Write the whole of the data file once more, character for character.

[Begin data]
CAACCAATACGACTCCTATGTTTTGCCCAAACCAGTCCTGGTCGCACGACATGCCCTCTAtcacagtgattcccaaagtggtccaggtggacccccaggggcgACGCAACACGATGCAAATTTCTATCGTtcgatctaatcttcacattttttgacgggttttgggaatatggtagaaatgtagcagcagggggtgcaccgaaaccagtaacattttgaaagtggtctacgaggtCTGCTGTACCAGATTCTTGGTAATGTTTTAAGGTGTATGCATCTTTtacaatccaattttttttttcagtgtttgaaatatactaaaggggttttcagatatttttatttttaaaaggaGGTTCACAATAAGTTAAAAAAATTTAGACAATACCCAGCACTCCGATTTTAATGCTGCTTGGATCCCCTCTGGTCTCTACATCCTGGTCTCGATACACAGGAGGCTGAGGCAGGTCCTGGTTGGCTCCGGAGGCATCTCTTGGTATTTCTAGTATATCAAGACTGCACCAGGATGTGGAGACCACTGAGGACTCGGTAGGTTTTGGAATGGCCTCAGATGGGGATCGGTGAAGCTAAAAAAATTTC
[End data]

CAACCAATACGACTCCTATGTTTTGCCCAAACCAGTCCTGGTCGCACGACATGCCCTCTAtcacagtgattcccaaagtggtccaggtggacccccaggggcgACGCAACACGATGCAAATTTCTATCGTtcgatctaatcttcacattttttgacgggttttgggaatatggtagaaatgtagcagcagggggtgcaccgaaaccagtaacattttgaaagtggtctacgaggtCTGCTGTACCAGATTCTTGGTAATGTTTTAAGGTGTATGCATCTTTtacaatccaattttttttttcagtgtttgaaatatactaaaggggttttcagatatttttatttttaaaaggaGGTTCACAATAAGTTAAAAAAATTTAGACAATACCCAGCACTCCGATTTTAATGCTGCTTGGATCCCCTCTGGTCTCTACATCCTGGTCTCGATACACAGGAGGCTGAGGCAGGTCCTGGTTGGCTCCGGAGGCATCTCTTGGTATTTCTAGTATATCAAGACTGCACCAGGATGTGGAGACCACTGAGGACTCGGTAGGTTTTGGAATGGCCTCAGATGGGGATCGGTGAAGCTAAAAAAATTTC